Nigella sativa is an
annual herbaceous (nonwoody) flowering plant
that originated in the Mediterranean region but has been
cultivated in other parts of the world such as Asia, Africa and
the Arabian Peninsula.
A little bit of history:
Black seed was originally discovered in the Egyptian Pharaoh Tutankhamen's tomb (dated about 1325 BC ). This is pretty significant because in the ancient Egyptian cultures only the highest of quality items were placed in the tomb in order to protect the spirit in the afterlife. Thus, Nigella sativa probably had an important role in the ancient Egyptian practices.
Photo taken by Thierry Lucas
It has also been mentioned in the Old Testament (Isaiah 28:27) and by the prophet Mohammed (Peace be upon him (Pbuh)) approximately fourteen hundred years ago! The prophet (Pbuh) said: "Use the Black Seed for indeed, it is a cure for every diseases", Sahih Bukari 7:591 except death". Nigella sativa is famous for its healing powers and is widely used as a medicinal herb (learn about its medicinal uses).The Greeks and Romans used Nigella sativa as a condiment and is still commonly used today as a culinary herb.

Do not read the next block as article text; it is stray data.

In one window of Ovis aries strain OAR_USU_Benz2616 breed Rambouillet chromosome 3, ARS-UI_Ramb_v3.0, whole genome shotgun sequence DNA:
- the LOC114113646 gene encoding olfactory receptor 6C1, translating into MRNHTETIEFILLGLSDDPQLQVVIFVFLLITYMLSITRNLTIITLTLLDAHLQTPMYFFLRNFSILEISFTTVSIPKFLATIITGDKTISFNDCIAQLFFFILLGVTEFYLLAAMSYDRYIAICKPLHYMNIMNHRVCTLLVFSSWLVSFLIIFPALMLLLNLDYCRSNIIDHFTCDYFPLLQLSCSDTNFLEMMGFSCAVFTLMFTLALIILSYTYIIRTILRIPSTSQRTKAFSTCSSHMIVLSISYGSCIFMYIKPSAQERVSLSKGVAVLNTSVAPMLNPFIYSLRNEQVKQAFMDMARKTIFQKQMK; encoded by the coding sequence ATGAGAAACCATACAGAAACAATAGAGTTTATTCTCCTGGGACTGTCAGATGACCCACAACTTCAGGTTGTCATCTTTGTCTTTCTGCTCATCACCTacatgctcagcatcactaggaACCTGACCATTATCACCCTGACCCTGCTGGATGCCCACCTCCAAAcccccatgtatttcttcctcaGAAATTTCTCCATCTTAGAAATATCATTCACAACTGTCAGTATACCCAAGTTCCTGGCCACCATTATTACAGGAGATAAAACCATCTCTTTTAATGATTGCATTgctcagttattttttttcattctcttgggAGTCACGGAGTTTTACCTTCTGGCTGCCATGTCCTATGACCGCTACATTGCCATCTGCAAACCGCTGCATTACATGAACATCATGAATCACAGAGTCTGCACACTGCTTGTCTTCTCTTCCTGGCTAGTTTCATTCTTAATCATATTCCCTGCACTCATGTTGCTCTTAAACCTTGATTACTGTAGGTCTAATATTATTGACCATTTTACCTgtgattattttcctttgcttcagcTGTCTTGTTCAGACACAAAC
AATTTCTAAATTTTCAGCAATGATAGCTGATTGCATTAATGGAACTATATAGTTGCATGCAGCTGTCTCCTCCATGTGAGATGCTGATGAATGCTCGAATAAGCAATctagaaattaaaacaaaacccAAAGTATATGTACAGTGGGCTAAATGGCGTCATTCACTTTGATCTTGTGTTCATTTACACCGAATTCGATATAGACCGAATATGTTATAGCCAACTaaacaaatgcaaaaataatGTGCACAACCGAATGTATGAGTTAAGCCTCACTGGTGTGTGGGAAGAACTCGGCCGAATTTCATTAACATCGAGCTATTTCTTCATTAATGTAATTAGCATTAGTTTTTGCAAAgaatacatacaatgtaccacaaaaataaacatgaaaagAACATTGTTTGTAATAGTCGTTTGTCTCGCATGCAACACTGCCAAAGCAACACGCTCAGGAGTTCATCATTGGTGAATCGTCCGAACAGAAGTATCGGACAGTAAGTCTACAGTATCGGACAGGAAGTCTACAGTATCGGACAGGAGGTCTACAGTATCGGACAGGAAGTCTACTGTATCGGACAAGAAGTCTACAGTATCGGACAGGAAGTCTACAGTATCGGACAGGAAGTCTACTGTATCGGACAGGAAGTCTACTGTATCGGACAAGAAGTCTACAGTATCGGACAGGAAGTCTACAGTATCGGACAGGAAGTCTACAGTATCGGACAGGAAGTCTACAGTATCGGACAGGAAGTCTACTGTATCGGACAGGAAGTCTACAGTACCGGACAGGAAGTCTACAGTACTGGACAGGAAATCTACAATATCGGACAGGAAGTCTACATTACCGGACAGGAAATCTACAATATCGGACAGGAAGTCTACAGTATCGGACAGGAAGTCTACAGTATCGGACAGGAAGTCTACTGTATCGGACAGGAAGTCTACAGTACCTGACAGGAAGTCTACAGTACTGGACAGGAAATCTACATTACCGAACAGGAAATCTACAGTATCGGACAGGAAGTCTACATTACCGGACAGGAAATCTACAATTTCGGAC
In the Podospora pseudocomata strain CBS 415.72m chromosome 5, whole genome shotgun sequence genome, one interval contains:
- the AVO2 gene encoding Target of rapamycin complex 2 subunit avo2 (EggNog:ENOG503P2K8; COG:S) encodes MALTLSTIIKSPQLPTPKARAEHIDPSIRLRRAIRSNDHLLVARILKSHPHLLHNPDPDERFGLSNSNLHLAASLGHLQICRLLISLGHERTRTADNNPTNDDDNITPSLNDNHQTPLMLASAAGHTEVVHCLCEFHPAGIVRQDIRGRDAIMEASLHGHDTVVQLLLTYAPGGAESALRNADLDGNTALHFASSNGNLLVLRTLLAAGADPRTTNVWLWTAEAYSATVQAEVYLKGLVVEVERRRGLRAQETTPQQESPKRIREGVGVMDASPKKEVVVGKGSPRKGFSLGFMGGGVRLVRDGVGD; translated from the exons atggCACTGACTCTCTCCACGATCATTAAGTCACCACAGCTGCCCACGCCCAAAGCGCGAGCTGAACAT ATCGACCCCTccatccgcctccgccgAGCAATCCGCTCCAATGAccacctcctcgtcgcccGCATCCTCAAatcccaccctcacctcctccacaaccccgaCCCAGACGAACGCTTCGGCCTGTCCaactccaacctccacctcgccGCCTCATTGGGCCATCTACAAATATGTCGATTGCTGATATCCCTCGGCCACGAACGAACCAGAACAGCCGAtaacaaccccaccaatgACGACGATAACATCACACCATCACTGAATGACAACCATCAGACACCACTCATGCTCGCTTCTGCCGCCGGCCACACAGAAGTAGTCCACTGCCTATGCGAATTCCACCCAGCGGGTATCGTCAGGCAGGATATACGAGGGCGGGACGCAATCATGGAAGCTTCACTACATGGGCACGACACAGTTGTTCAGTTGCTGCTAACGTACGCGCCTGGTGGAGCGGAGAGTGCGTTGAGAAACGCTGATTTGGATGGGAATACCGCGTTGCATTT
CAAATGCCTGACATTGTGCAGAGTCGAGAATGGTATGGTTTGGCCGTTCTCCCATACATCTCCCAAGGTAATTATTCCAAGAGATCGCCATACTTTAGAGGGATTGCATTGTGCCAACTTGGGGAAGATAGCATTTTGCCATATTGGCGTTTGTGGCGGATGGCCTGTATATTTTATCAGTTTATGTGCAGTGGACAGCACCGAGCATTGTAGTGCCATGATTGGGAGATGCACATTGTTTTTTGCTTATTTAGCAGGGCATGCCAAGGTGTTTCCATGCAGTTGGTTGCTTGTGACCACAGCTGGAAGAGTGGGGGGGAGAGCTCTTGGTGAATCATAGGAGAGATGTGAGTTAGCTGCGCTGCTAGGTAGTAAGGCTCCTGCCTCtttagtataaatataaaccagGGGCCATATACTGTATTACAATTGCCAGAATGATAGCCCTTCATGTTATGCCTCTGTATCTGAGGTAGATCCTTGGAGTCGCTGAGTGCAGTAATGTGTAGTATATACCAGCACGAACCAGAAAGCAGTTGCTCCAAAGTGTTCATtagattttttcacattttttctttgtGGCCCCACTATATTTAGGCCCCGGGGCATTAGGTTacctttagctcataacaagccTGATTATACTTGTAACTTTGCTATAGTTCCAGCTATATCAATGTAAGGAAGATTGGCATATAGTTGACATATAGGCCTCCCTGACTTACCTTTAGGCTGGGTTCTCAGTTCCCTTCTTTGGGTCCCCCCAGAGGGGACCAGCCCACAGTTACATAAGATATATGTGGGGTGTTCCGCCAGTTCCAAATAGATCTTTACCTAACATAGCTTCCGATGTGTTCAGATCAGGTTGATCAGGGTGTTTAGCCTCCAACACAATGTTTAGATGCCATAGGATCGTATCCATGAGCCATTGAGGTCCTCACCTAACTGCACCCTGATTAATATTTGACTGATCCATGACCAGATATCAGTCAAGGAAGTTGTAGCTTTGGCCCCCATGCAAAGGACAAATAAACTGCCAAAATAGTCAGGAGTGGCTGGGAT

Does N.sativa interact with other organisms?
Nigella sativa benefits from a mutualistic relationship with fungi. The fungi interact with the roots (endomycorrihazae) of the plant and sometimes within the actual plant cells. Nigella sativa benefits from gaining minerals from the fungi, especially Phosphorus, Nitrogen and Sulfur. And in turn the fungi receive glucose from the plant. The plant also offers protection for fungi against predators. Picture to the left shows an Arbuscular mycorrihza at the roots.
A little bit about its nutrition:
Like any other plant, Nigella sativa are autotrophs which mean they can acquire their food (glucose) via photosynthesis by utilizing energy from sunlight. They are able to undergo photosynthesis because of a special pigment they contain on their leaves called chlorophyll .
6CO 2 + 6H 2 O (+ light energy) -----> C 6 H 12 O 6 + 6O 2
Where is N.sativa found?
Nigella sativa is found in a lot of places; from the East Mediterranean to Northeast India. It is commonly cultivated in Egypt, the Middle East (Saudi Arabia in particular), Turkey, Sri Lanka, Kenya, Sudan, Afghanistan Europe and many more places.
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